Dramatis Personae

Many-Headed Multitude
[+/-] academic blogs
[+/-] other blogs we like

Our Ongoing Series

In Sad Conference
... live reports from the field
[+/-] RSA 2008
[+/-] SAA 2008
[+/-] MLA 2007
[+/-] SAA 2007
[+/-] RSA 2007
[+/-] MLA 2006
[+/-] SAA 2006
[+/-] RSA 2006

Read On This Book
... our occasional reading group
About the reading group
[+/-] Inkhorn reads the Anatomy [+/-] FS Boas, University Drama [+/-] D. Shuger, Political Theologies

The Motto Thus
... our silly woodcut caption contest
[+/-] Past Contests

More Foolery Yet
... which we write periodically
[+/-] Holzknecht Redivivus
[+/-] EEBOnics
[+/-] Notes and Queries

Wednesday, August 27, 2008

We get cited.

Well, it's been about a million years since I've posted here, and I know the blog has become pretty dormant. I guess that's the way things are going in our lives these days. And it seems a little self-indulgent to come back from my bloggy deadness to toot our own horn, but I have to say, this is pretty cool.

In the new Blackwell's Companion to Digital Literary Studies, Matthew Steggle has a chapter on "Digital Literary Studies and Early Modern Literature," which includes the following passage:
The newest area of interest in early modern studies, and one where, again, the technology remains to be proven, is the early modern blog. Three early entrants into what will doubtless be a burgeoning field might be mentioned here: Adam Smyth’s Renaissance Lit Blog, the collaborative project Blogging the Renaissance, and Sharon Howard’s Early Modern Notes. At the time of writing, blogs are yet to prove themselves as respectable tools of the early modern researcher: but, given the trajectories followed by discussion lists and e-journals, it is surely only a matter of time.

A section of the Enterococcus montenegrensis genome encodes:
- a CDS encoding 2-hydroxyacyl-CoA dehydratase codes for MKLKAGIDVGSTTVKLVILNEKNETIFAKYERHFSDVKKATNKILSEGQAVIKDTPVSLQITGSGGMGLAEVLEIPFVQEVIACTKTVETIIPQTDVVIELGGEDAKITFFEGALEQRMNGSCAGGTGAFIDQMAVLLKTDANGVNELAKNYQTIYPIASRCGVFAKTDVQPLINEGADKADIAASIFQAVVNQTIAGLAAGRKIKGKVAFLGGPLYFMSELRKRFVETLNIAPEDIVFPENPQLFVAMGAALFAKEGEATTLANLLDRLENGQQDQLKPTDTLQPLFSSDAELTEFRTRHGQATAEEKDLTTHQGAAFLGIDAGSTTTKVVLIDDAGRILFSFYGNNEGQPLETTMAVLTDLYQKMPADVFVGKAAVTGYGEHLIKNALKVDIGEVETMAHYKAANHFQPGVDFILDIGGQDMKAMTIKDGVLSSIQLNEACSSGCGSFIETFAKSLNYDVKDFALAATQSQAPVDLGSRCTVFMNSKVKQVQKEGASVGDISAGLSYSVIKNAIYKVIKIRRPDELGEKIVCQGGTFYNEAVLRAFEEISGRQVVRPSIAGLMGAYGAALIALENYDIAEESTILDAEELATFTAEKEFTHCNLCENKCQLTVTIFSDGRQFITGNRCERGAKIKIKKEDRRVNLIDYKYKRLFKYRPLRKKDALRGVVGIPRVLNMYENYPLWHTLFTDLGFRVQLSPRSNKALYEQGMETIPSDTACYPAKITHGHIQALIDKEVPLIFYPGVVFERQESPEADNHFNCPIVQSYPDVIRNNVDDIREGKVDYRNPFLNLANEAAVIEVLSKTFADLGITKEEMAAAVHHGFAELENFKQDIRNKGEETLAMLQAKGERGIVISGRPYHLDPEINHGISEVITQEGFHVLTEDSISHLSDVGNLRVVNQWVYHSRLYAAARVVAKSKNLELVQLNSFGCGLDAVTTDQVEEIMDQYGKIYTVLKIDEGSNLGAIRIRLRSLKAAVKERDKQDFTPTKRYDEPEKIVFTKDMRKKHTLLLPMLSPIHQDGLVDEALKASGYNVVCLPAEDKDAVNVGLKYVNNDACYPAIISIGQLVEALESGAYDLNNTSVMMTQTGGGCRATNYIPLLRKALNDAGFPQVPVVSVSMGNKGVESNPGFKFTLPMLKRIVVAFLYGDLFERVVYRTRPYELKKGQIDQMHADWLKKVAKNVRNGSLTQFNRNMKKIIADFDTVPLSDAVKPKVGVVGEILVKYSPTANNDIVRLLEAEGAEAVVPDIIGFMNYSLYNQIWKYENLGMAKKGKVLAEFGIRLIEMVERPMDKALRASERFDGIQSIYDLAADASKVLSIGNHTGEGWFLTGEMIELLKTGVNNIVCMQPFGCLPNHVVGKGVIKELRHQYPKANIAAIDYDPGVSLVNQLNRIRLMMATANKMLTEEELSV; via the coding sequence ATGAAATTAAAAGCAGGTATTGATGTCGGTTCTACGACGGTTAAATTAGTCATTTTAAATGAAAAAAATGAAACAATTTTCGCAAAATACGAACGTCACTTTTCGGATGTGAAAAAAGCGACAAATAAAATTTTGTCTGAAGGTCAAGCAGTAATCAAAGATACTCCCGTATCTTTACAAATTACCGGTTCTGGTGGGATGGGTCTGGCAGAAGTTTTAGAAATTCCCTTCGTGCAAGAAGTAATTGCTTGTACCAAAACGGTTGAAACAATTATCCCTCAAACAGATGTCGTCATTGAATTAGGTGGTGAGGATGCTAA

How nice, and how strange, to find this blog mentioned in a scholarly book. I would only make one slight correction to Steggle's remarks: no matter how much time we are given, Blogging the Renaissance will never prove itself respectable. For Jebus' sake, we spend most of our time talking about Pimpmaster Generals (or is that Pimpmasters General?), early modern fly-in-the-soup jokes, and deer droppings.

  • At 8/27/2008 04:00:00 PM, Blogger Flavia wrote…

    I'm enjoying the idea of someone proving himself a "respectable tool"--whatever that might entail.


  • At 8/28/2008 03:21:00 AM, Anonymous Anonymous wrote…

    Well, I guess: a "respectable tool" is a tool to be looked at with awe and respect, but not something to put to real use. So: I'd say: better keep BtR as it is, without transforming it into such a thing.


  • At 8/28/2008 03:26:00 AM, Blogger bdh wrote…

    Does my thanking Hieronimo and BtR in a forthcoming chapter count?


  • At 9/03/2008 10:11:00 AM, Blogger Greenwit wrote…

    I cannot believe I am now considering adding BtR to my tenure file.


  • At 9/08/2008 11:14:00 PM, Blogger Pamphilia wrote…

    Firstly, Congratulations!

    Second, I think that rather than "respectable tools of the early modern researcher" (which would technically be impossible, since early modern researchers lived long ago- in early modern times) I think of BtR as a "humorously irreverent examination of the early modern period." (I don't know why I put those quotes there).

    And finally, the only "respect" you'll get from me is Ali G Style "Respek" (back at you).


 Scribble some marginalia

<< Main